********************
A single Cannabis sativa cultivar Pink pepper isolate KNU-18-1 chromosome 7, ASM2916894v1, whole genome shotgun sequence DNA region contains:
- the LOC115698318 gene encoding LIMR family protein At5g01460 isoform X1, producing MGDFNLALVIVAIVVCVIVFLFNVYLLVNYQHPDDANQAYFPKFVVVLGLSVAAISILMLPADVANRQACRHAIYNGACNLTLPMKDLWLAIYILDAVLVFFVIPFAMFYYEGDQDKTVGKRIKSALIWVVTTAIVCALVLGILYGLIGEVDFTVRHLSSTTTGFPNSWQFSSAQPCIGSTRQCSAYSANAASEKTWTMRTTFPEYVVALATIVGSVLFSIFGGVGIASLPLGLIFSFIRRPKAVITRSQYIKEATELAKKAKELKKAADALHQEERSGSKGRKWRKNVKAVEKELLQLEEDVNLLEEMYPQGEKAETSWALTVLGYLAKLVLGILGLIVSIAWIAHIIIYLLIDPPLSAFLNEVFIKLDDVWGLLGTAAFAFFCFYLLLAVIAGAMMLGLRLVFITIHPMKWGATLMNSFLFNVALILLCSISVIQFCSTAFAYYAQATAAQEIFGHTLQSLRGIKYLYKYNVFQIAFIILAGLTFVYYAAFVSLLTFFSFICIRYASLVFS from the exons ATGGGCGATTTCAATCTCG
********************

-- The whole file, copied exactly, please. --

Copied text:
A single Cannabis sativa cultivar Pink pepper isolate KNU-18-1 chromosome 7, ASM2916894v1, whole genome shotgun sequence DNA region contains:
- the LOC115698318 gene encoding LIMR family protein At5g01460 isoform X1, producing MGDFNLALVIVAIVVCVIVFLFNVYLLVNYQHPDDANQAYFPKFVVVLGLSVAAISILMLPADVANRQACRHAIYNGACNLTLPMKDLWLAIYILDAVLVFFVIPFAMFYYEGDQDKTVGKRIKSALIWVVTTAIVCALVLGILYGLIGEVDFTVRHLSSTTTGFPNSWQFSSAQPCIGSTRQCSAYSANAASEKTWTMRTTFPEYVVALATIVGSVLFSIFGGVGIASLPLGLIFSFIRRPKAVITRSQYIKEATELAKKAKELKKAADALHQEERSGSKGRKWRKNVKAVEKELLQLEEDVNLLEEMYPQGEKAETSWALTVLGYLAKLVLGILGLIVSIAWIAHIIIYLLIDPPLSAFLNEVFIKLDDVWGLLGTAAFAFFCFYLLLAVIAGAMMLGLRLVFITIHPMKWGATLMNSFLFNVALILLCSISVIQFCSTAFAYYAQATAAQEIFGHTLQSLRGIKYLYKYNVFQIAFIILAGLTFVYYAAFVSLLTFFSFICIRYASLVFS from the exons ATGGGCGATTTCAATCTCG